Suzuki SX4 S-Cross enjoys new technology

Suzuki has carved itself something of a niche for producing not just cars at the smaller end of the market, but also cars that offer four-wheel-drive to keep you moving when the going gets tough.

I recently drove the Suzuki Vitara, then the Vitara S, which both are more focussed on SUV market. But, Suzuki has also been strongly represented in the growing ‘crossover’ sector since the Suzuki SX4 S-Cross was launched in October 2013.

Suzuki SX4 S-Cross

The Suzuki SX4 S-Cross is aimed at providing flexible family transport for those who want to enjoy something of the SUV style. As such it is available in both front wheel drive and four wheel drive. But, the AllGrip S-Cross has stronger off-road credentials than many in its class, sporting not only selectable drive modes for different conditions, but also the ‘lock’ setting for the transmission, that most others in this sector omit.

We tested the Suzuki SX4 S-Cross here on, so there is little point in reiterating the general impressions. The main reason for putting the SX4 S-Cross under the spotlight again is the latest transmission technology.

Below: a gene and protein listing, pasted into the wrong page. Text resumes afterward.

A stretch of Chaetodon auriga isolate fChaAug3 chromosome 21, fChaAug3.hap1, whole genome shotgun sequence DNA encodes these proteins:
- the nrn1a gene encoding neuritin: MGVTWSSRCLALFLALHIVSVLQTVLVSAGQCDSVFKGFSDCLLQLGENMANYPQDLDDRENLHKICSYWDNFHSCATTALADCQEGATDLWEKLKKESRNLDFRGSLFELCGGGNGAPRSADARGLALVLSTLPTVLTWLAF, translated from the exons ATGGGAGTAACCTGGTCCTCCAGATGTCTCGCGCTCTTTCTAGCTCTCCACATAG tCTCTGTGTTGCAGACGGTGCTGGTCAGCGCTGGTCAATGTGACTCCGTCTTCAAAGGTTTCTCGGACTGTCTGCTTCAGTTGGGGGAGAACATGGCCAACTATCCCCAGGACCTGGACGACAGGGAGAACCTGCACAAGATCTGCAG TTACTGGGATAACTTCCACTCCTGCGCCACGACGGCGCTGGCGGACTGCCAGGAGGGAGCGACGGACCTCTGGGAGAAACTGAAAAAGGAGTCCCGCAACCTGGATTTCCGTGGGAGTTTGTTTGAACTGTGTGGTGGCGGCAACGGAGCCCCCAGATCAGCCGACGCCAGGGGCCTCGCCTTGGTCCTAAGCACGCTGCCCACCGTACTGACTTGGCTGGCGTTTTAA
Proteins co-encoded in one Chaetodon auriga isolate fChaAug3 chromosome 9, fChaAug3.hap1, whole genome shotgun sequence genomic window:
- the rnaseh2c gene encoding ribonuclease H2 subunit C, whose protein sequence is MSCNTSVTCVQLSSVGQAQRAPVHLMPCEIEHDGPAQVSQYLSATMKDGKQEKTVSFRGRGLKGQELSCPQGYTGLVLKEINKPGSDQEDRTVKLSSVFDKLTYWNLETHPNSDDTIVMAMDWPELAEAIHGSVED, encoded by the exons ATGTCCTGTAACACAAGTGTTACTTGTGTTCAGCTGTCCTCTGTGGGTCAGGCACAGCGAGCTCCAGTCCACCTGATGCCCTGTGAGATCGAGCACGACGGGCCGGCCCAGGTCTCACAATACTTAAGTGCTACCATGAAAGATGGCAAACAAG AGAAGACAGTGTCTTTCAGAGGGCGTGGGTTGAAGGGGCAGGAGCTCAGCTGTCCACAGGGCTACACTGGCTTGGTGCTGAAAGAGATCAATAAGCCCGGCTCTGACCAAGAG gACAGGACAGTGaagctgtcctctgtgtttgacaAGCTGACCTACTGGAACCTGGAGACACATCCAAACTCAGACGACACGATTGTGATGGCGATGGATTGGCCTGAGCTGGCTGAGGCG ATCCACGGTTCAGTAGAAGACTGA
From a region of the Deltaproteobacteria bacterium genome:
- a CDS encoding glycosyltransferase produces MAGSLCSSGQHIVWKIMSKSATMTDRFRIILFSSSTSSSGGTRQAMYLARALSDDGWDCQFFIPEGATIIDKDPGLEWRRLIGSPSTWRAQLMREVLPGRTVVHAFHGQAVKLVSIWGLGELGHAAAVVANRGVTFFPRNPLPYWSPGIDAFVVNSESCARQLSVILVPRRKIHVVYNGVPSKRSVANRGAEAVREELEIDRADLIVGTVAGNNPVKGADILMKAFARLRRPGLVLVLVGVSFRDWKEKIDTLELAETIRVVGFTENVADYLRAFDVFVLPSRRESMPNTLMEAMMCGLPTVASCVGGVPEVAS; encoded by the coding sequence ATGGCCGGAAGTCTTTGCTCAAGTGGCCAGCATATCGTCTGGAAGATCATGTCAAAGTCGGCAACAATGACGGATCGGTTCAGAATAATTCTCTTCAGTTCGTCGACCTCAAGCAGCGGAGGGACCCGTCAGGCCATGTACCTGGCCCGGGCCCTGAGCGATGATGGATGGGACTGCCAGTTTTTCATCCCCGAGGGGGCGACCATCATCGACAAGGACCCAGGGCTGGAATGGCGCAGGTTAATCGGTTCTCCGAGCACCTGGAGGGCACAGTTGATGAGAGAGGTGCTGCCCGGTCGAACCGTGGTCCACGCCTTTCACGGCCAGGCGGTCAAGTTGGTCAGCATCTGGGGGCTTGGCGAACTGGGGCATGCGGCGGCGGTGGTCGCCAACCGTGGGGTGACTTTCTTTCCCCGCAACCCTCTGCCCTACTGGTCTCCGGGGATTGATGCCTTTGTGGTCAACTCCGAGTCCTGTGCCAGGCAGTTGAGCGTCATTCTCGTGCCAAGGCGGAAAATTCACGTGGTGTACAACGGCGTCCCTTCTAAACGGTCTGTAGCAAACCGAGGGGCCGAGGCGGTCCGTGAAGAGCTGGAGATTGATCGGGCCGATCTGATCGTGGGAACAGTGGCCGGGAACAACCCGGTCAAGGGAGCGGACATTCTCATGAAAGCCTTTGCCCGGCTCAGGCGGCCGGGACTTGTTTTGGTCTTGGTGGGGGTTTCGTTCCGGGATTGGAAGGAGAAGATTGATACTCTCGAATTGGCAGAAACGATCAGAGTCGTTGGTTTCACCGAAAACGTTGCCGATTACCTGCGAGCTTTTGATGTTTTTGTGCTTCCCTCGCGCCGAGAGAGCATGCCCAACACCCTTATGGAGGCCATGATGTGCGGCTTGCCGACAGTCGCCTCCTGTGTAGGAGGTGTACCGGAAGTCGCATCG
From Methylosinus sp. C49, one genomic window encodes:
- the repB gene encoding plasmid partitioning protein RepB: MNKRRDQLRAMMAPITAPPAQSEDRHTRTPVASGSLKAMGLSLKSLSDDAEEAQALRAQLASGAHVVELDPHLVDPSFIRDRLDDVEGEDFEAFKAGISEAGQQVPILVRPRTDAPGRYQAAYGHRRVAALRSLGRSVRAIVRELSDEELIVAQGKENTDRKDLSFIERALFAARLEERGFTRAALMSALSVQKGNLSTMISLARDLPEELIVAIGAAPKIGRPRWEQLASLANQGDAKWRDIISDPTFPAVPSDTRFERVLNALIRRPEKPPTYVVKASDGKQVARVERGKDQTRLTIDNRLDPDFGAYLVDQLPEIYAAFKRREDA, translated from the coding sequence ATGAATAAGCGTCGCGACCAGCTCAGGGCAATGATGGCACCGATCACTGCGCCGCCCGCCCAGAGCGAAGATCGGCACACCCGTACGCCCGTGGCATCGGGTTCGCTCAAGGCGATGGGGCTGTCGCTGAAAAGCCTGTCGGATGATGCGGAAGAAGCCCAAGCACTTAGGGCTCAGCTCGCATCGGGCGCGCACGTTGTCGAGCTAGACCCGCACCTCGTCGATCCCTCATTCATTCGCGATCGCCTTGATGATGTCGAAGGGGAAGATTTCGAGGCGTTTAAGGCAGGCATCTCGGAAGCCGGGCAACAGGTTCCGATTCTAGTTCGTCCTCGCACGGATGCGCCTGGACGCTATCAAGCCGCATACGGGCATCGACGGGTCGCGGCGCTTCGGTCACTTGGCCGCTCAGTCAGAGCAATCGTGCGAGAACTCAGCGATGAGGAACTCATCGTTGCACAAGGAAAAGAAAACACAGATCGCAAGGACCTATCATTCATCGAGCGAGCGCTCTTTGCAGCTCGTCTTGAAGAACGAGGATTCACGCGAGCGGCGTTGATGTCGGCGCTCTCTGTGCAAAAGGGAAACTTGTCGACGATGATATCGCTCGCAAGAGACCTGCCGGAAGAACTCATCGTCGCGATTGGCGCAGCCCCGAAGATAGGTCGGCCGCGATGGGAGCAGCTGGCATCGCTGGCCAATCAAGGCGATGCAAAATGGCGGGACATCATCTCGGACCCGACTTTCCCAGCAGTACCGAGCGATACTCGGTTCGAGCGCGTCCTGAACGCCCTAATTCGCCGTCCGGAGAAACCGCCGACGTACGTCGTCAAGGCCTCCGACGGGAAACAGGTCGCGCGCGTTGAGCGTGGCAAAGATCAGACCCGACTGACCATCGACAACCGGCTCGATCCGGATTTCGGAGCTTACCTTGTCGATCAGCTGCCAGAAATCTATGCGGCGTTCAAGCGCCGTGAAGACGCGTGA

Twin-clutch gearboxes are becoming quite common with more technology-focussed car manufacturers. Conventional automatic gearboxes use a torque converter to disengage and engage the power. But, this liquid interface, inevitably introduces some inefficiencies into the drivetrain.

Sit at the traffic lights in a conventional automatic and you have to put your foot on the brake. This is because the torque converter is trying to drive you forwards – albeit slowly. When the lights change, you press the accelerator and the engine spins up churning the fluid in the torque converter, to transfer the power through the drivetrain.

Suzuki SX4 S-Cross interior

But, using a fluid connection almost inevitably means some losses of power and performance. That is one reason why conventional automatics are normally slightly slower and slightly thirstier than their manual counterparts.